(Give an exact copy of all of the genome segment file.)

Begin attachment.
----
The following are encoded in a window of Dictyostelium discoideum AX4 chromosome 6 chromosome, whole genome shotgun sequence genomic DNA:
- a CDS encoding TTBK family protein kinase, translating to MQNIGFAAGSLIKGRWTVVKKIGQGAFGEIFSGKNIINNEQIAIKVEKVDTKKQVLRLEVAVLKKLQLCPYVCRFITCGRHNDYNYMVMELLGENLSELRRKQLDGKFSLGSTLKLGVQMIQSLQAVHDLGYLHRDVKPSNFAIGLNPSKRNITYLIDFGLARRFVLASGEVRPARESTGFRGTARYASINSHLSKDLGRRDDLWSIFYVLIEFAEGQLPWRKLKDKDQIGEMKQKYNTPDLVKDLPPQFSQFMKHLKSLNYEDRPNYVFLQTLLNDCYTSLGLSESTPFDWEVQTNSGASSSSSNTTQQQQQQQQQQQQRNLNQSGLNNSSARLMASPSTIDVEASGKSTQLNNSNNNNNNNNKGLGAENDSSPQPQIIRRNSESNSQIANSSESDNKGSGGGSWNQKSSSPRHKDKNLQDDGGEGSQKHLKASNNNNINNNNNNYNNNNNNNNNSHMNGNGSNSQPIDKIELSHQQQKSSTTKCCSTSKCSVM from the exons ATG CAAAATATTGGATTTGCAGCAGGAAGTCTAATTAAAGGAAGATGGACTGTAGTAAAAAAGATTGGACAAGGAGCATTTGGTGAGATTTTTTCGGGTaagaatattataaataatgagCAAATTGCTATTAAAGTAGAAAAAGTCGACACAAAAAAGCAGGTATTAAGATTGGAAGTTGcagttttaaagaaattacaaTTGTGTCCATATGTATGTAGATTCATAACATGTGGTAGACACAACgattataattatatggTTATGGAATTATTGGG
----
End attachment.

The following are encoded in a window of Dictyostelium discoideum AX4 chromosome 6 chromosome, whole genome shotgun sequence genomic DNA:
- a CDS encoding TTBK family protein kinase, translating to MQNIGFAAGSLIKGRWTVVKKIGQGAFGEIFSGKNIINNEQIAIKVEKVDTKKQVLRLEVAVLKKLQLCPYVCRFITCGRHNDYNYMVMELLGENLSELRRKQLDGKFSLGSTLKLGVQMIQSLQAVHDLGYLHRDVKPSNFAIGLNPSKRNITYLIDFGLARRFVLASGEVRPARESTGFRGTARYASINSHLSKDLGRRDDLWSIFYVLIEFAEGQLPWRKLKDKDQIGEMKQKYNTPDLVKDLPPQFSQFMKHLKSLNYEDRPNYVFLQTLLNDCYTSLGLSESTPFDWEVQTNSGASSSSSNTTQQQQQQQQQQQQRNLNQSGLNNSSARLMASPSTIDVEASGKSTQLNNSNNNNNNNNKGLGAENDSSPQPQIIRRNSESNSQIANSSESDNKGSGGGSWNQKSSSPRHKDKNLQDDGGEGSQKHLKASNNNNINNNNNNYNNNNNNNNNSHMNGNGSNSQPIDKIELSHQQQKSSTTKCCSTSKCSVM from the exons ATG CAAAATATTGGATTTGCAGCAGGAAGTCTAATTAAAGGAAGATGGACTGTAGTAAAAAAGATTGGACAAGGAGCATTTGGTGAGATTTTTTCGGGTaagaatattataaataatgagCAAATTGCTATTAAAGTAGAAAAAGTCGACACAAAAAAGCAGGTATTAAGATTGGAAGTTGcagttttaaagaaattacaaTTGTGTCCATATGTATGTAGATTCATAACATGTGGTAGACACAACgattataattatatggTTATGGAATTATTGGG